“oNLy De COpZ ShooD HaZ GuNZ!”

It’s an old… tired… and terrible argument. See the above example.

A. If we are trying to tie competency to ownership for safety we should really, and I do mean really, take a look at cars first. Vehicle accidents and a demonstrated driving standard (and maintained standard) could further curb deaths and injuries.

B. This argument/opinion was extensively used by the prosecution in the Kyle Rittenhouse trial. It is the obvious opinion of the prosecutor, Binger, who said “You lose the right to selfdefense when you‘re the one who brought the gun,” which becomes problematic for police officers.

“You lose the right to selfdefense when you‘re the one who brought the gun,”

So, what about the cops?

What about law enforcement?

We can prove that their firearm competency, both in use and in practical and technical knowledge, is something of a nebulous standard. It varies widely from officer to officer. Look up any LEO firearm qualification for patrol officers and they’re usually very very easy to train to that standard. Officers who are still on the road routinely fail these simple qualifications and have to retest.

If you can’t pass a test cold (without practice and ‘warming up’) then you cannot be expected to perform at that level on demand. There is no warmup in a sudden or unexpected confrontation that goes to guns. Cold tests produce authentic results.

Why are those officers still on the road? Why are those who cannot perform to an on demand emergency standard

Simple. Departments can’t afford to bench them. Period. The other non-critical and non-emergency services they provide by being something between a warm uniformed body and a source for general information, or non-critical and non-threatening control (event traffic, parade, school function, community outreach, so on, so forth, etc.) are more likely uses of any qualified or unqualified officers time than an emergency is.

The dire emergencies are rare (thankfully), so using less than prepared officers is a safe gamble that routinely pays off, until the moment it does not. Then someone gets shot who should have been tased, a cop gets hurt who shouldn’t have, a citizen gets hurt who shouldn’t have, or any other mishandling mishap when conflict reaches primal levels.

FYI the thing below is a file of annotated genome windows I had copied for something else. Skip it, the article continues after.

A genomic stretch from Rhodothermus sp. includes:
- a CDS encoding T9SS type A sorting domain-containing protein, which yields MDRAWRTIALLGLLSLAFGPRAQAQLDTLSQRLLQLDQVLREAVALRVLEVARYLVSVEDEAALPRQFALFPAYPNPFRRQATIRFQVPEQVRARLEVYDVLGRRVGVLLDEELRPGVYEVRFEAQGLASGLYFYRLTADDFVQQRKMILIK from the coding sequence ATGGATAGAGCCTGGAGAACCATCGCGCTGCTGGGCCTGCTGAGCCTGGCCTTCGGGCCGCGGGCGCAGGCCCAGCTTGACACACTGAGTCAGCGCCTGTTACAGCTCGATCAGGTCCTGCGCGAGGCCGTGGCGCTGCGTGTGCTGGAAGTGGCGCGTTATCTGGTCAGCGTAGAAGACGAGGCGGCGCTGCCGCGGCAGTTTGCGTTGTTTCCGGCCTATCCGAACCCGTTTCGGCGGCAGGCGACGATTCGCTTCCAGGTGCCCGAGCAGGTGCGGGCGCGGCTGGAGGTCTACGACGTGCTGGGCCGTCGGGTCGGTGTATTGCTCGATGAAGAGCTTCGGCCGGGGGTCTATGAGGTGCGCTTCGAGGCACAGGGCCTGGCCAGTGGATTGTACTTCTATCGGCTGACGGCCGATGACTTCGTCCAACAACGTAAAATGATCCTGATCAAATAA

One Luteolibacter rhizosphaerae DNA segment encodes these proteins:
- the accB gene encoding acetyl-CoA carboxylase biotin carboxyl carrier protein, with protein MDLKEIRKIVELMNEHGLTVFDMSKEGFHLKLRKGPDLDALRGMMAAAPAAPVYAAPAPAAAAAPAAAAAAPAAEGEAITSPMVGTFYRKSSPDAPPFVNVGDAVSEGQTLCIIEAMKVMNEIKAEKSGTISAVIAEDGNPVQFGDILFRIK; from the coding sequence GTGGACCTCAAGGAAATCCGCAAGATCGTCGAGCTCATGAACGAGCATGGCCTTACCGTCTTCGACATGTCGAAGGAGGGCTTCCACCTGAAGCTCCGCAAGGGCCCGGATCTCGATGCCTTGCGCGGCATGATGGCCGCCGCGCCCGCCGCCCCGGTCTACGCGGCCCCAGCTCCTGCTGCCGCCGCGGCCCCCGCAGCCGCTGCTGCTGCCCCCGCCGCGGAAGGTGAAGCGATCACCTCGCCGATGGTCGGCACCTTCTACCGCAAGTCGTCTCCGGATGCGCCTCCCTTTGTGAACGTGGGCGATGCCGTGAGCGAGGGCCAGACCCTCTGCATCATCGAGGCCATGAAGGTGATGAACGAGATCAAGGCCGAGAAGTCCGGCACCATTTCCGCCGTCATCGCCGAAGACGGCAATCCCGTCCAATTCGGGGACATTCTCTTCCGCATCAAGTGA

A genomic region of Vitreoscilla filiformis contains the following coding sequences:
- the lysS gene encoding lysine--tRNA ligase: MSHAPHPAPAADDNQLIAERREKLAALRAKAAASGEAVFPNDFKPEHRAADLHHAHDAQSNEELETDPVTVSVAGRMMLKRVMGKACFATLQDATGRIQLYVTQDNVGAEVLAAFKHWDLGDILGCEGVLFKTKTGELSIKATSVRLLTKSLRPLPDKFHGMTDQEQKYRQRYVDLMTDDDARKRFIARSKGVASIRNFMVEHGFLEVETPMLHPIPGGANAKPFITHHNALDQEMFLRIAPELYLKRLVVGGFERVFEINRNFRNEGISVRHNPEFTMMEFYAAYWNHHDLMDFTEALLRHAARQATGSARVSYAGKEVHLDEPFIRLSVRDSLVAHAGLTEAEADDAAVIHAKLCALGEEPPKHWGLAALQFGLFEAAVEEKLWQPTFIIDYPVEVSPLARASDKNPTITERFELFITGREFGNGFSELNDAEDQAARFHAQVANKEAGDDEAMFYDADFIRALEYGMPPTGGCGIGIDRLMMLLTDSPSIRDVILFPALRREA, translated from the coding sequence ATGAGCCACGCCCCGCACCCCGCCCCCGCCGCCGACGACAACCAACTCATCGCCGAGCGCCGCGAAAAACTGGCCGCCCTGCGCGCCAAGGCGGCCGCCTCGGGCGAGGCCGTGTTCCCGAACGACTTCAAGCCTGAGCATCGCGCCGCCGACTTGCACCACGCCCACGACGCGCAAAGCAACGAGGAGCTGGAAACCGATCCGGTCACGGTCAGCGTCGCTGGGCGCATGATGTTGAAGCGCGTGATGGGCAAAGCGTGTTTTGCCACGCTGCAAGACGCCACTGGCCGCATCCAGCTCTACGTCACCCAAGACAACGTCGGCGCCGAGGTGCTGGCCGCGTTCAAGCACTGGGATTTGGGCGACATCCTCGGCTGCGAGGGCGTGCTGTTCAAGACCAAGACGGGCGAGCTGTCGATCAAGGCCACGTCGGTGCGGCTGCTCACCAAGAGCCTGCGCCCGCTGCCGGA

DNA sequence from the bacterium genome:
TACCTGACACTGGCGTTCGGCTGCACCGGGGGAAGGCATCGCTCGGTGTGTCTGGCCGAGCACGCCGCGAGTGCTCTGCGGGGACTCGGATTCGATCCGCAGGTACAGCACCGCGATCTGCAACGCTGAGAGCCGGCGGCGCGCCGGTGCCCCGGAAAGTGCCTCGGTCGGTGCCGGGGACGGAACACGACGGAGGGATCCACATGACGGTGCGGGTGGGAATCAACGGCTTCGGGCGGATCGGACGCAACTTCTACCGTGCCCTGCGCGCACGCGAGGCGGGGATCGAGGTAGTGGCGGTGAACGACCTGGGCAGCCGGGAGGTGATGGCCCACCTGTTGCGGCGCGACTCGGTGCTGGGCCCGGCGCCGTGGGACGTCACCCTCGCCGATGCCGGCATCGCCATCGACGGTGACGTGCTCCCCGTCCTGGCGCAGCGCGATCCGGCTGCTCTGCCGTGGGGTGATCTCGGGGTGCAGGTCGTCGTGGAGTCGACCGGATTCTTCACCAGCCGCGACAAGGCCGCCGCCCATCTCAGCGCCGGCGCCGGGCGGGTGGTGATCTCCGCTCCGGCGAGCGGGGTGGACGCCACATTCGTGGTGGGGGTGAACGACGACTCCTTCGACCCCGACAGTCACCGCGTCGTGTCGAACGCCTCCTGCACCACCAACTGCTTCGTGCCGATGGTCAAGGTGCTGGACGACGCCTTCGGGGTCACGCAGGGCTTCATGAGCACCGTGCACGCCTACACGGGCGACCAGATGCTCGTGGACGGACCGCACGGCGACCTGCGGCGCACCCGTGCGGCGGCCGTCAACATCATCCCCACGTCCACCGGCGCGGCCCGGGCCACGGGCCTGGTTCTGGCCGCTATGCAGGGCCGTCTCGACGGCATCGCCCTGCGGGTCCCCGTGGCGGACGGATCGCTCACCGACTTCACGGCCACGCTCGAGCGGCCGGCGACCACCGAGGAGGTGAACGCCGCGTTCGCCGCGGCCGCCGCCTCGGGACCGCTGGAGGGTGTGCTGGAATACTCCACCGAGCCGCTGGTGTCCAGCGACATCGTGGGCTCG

But, in the grand calculous, using these under prepared officers pays off for routine functions, and the more times a seriously negative outcome does not occur (even though the situation made the chances high) the more it becomes okay that higher risk officers who are under prepared mentally and physically for emergencies stay on for the day-to-day.

The Act of Aggression

Self defense law, in most instances, favors the defendant so long as the defendant responded to a reasonable assumption of lethal force.

There are two very prominent shooting cases in court right now, Rittenhouse’s and the McMichael’s. They have surface similarities and both defendants are claiming self defense, however both incidents have video evidence showing the moments of contact and moments prior.

The two situations are very different from the ‘aggressor’ stand point. Both defendants in both cases are claiming that when the deceased reached for their weapon to take it, they felt their life was in danger.

That statement, in a vacuum, is reasonable. Someone without consent in a confrontation is attempting to take your weapon, your life is at risk under those circumstances. That is a reasonable point of view.

What separates the two is the prior immediate circumstances. In the McMichaels case of pursuing Ahmed Aubrey, they were the first lethal threat. They escalated to lethal first, as being pursued by armed men in a vehicle who have no legal authority to stop you would reasonably make you fear for your life. Add to that the fact that he is a lone young black man in Georgia being pursued by three armed white men in pickups.